Radio 5 live and our use of Twitter
One of the things that sets 5 live apart from many other radio stations is that we're engaged in a constant conversation with our listeners. That usually means via text message, email or over the phone but recently another form of communication has gained popularity among the 5 live audience and our presenters... Twitter.
In this video 5 live controller Adrian Van Klaveren and Drive presenter Peter Allen discuss the ways our audience get in touch.
We know that not everyone is a fan of 140-character updates - just a few weeks ago Janet Street-Porter berated Richard Bacon and his "club" of followers. But on the whole Twitter is a boon for 5 live for the following reasons.
Engaging with our audience
As Adrian says in the video above, alongside text messages and emails Twitter is another way that listeners can tell us what they think of what's on air. What's different of course is that when using Twitter they do so publicly. Sometimes this can be positive:
Other times less so:
Often our listeners do our marketing for us via Twitter too. On Tuesday afternoon there was a raft of tweets from Misfits fans telling each other that the cast of the Channel 4 series were Richard Bacon's guest in the studio.
Perhaps an even more important function that Twitter allows is instant and direct engagement with listeners. As well as looking at people replying to @bbc5live we also keep an eye on the various search permutations of "5 live" "radio 5" etc to see what people are saying about us. It's always satisfying to reply to someone like @Locko8668 with an immediate answer to their question.
What's brilliant about Twitter and the way we can instantly connect with people is that listeners evidently really appreciate it when we reply to their comments:
Promoting our content
Outside of the main search engines we now get more referrals to the 5 live website from Twitter and Facebook than any other non-BBC site. The main 5 live Twitter feed @bbc5live has nearly 30,000 followers and we do our best to share the best audio and video clips, tweets from our presenters and correspondents and details about upcoming programmes.
Thirty thousand is obviously a small proportion of our 6 million plus total listeners but there are a range of other 5 live related Twitter accounts that engage with the audience in different ways. Because Twitter is by its nature a social network we also benefit from our followers re-tweeting our links to their followers so Twitter can be a way of bringing brand new audiences to 5 live.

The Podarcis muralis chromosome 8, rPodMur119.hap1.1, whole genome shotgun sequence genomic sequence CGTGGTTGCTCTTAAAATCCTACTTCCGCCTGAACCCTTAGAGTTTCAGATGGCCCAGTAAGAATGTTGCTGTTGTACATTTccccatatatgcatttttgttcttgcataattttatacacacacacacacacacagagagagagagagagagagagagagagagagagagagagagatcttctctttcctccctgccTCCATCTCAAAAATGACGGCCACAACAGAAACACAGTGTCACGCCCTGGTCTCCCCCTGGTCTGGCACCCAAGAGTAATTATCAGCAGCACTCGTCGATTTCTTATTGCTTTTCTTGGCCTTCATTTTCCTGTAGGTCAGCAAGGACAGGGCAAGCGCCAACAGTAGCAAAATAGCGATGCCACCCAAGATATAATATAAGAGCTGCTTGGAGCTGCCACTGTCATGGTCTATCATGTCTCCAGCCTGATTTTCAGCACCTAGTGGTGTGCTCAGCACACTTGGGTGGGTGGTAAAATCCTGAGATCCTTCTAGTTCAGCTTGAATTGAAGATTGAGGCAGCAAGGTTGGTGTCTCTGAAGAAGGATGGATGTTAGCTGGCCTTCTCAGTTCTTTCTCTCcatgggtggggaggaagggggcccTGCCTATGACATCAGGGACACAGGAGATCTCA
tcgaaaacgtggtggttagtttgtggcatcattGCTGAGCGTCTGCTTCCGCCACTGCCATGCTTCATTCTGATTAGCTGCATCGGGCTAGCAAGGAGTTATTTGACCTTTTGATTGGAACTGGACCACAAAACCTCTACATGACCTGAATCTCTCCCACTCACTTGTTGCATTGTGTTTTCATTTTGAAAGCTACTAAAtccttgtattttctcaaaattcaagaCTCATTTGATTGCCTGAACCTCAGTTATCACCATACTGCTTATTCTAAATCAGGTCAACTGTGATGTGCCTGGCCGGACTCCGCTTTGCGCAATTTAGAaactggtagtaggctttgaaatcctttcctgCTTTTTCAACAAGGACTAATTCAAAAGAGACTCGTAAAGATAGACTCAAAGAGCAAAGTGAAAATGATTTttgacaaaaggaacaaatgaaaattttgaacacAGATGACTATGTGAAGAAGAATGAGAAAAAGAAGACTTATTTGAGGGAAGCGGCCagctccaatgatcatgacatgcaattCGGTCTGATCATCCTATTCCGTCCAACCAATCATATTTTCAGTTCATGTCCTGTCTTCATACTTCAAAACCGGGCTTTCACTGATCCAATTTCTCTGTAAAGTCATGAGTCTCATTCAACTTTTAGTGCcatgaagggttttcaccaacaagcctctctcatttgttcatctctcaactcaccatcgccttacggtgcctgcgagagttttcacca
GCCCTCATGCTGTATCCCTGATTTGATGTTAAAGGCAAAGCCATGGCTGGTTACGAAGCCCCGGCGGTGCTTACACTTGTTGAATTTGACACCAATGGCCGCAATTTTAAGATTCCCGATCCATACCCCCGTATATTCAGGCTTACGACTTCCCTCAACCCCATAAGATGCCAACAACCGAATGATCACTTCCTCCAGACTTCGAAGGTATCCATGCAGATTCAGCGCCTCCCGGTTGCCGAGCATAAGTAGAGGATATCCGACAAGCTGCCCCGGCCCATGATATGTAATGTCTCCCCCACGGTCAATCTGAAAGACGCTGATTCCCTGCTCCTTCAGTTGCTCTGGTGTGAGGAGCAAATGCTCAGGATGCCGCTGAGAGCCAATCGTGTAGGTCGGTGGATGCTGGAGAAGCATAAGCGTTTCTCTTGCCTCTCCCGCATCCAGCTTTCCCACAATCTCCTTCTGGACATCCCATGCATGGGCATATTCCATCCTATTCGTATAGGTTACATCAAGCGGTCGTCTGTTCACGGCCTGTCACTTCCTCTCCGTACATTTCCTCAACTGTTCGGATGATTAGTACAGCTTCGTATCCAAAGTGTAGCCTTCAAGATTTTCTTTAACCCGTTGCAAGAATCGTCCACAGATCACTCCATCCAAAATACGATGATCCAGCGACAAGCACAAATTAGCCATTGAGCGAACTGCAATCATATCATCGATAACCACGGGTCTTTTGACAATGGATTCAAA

Greater access to presenters
You'll have noticed that many of our presenters are on Twitter and a lot of them use it to get contributions to their programmes. Today Twitter was used to find eye-witnesses at the student protests at Millbank. Even if you don't have a Twitter account you can still see any public Twitter feed in a web browser and all @bbc5live tweets are visible on our homepage. Each morning on the 5 live Connect page we publish the best tweets we see during Your Call. You also only have to look at Nicky Campbell or Victoria Derbyshire's feeds to see how listeners welcome the personal interaction they enjoy with presenters.
It's still early days for Twitter and how 5 live makes best use of it. There are obvious drawbacks: it's not as democratic as email or text and contributions we receive via Twitter are obviously restricted to those who use it. But an important part of my job is keeping aware of new technology and working out what scales and what works. I see Twitter as something else that's now part of our toolbox alongside other established forms of communication - this blog included of course.
On a recent Radio Academy podcast Simon Mayo said that Twitter is a "fantastic resource for making programmes" and that's something we should certainly keep in the forefront of our minds.
Whether you're a Twitter addict or can't see what all the fuss is about I'd be interested to hear your views on what's certainly a phenomenon.
@bbc5live - follow us on Twitter!
@bbc5live/lists - links to all 5 live related Twitter accounts
BBC Editorial Guidelines - notes on personal use of microblogging and social networks
Why Twitter matters for media organisations - Guardian editor Alan Rusbridger enthuses